“I try to work with the actors and make sure they feel comfortable. I then let my partners, including my DP (director of photography), Frank Prinzi, take over on the technical end,” the filmmaker divulged.
Further speaking of the actors, Stagliano delved into what the casting process was like for ‘The Virtuoso.’ “To me, starting with The Virtuoso was key because he had to be a certain level, but not a classic leading man because of the arc he takes. I met Anson Mount years before we started casting this movie for a different project that hasn’t shot yet. But I was so impressed with him,” he shared.
“I was also watching him on the TV series that he was on at the time, a Western called ‘Hell on Wheels.’ I also knew that he was theater trained and intelligent, and had the talent to do this movie,” the helmer continued. “His agent liked the script, and so did he, so I flew out to Calgary to meet him when he was filming the final season of the show. and we got along.
“He was the first one to become attached to the movie, really, and his agency, UTA, was supportive of the material, and we got Abbie Cornish through them. I liked her in ‘A Good Year,’ Ridley Scott’s picture, and ‘Bright Star,'” Stagliano added.
“I also took a shot through UTA for someone with weight to play The Mentor. So I asked our casting agent if he thought we could get any of the legends that the agency has. UTA said that Anthony Hopkins has made it known that if he likes material, he might be interested in doing something small, if everything works out,” the filmmaker shared about casting this year’s Academy Award-winner in the Best Actor category.
“I was like, ‘You have to be kidding.’ He wasn’t even on my wish list, as I thought we couldn’t get him. But we ultimately took a shot, and he liked it, so that was it,” Stagliano revealed
“After those three, we waited two years for their schedules to finally work out. We then cast the other roles pretty easily,” the director added.
Once the actors were cast in the film, Stagliano wasn’t able to have much time to rehearse with them to build their characters’ arcs throughout the story. But he was able to spend a few days collaborating with Mount to further develop his title character.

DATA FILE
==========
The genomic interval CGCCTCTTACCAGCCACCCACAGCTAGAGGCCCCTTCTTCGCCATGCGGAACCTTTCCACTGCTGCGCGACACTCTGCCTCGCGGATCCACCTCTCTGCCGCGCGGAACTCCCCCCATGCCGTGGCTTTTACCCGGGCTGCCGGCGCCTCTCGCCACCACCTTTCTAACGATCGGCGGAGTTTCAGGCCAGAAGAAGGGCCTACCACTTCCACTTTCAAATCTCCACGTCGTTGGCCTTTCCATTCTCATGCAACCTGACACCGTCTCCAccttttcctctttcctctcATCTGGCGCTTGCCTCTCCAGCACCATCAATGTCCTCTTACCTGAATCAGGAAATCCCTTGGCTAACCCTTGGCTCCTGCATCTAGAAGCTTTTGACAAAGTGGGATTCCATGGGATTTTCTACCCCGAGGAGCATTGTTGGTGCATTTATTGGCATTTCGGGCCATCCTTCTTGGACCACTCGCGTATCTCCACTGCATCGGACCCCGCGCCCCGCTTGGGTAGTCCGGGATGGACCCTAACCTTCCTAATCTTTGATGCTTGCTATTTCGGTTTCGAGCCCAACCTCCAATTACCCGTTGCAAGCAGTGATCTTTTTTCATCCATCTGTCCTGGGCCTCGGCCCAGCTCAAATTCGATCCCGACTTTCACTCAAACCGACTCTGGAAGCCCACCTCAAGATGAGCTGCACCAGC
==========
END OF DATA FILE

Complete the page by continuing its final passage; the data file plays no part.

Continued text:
“Unfortunately, like my other movies that are lower budgeted, there wasn’t much time to have rehearsals, due to the scheduling hurdles, since all of these actors work a lot. So I didn’t have the opportunity to rehearse that I would have liked, like a theater director who has a week to work with everyone on location,” the filmmaker divulged.
“But I spent an entire weekend with Anson, since he was the first one who was cast and the lead role. We broke the script down from page one all the way to the end, and went over every question he had,” Stagliano also revealed. “That was the most work I put in because he was so important, and carried the weight of the film.
“Once we started shooting, it was very simple. I had two two-hour phone conversations with Anthony Hopkins prior to the start of the production, and we also met in L.A. a week before the shoot began to talk about the characters. He doesn’t really need much direction, as he’s on point and clear,” the helmer pointed out.
“It was the same thing with Abbie-we had phone conversations, and then she showed up before shooting began to meet the rest of the cast,” Stagliano added. he also revealed that he wishes “that I had more itme to work with the actors.
“As a filmmaker, it’s just about casting great, professional actors. They do their own research, and if they have any serious questions about their characters and where they’re supposed to be in the story, they ask you, and you go over it with them,” the filmmaker noted.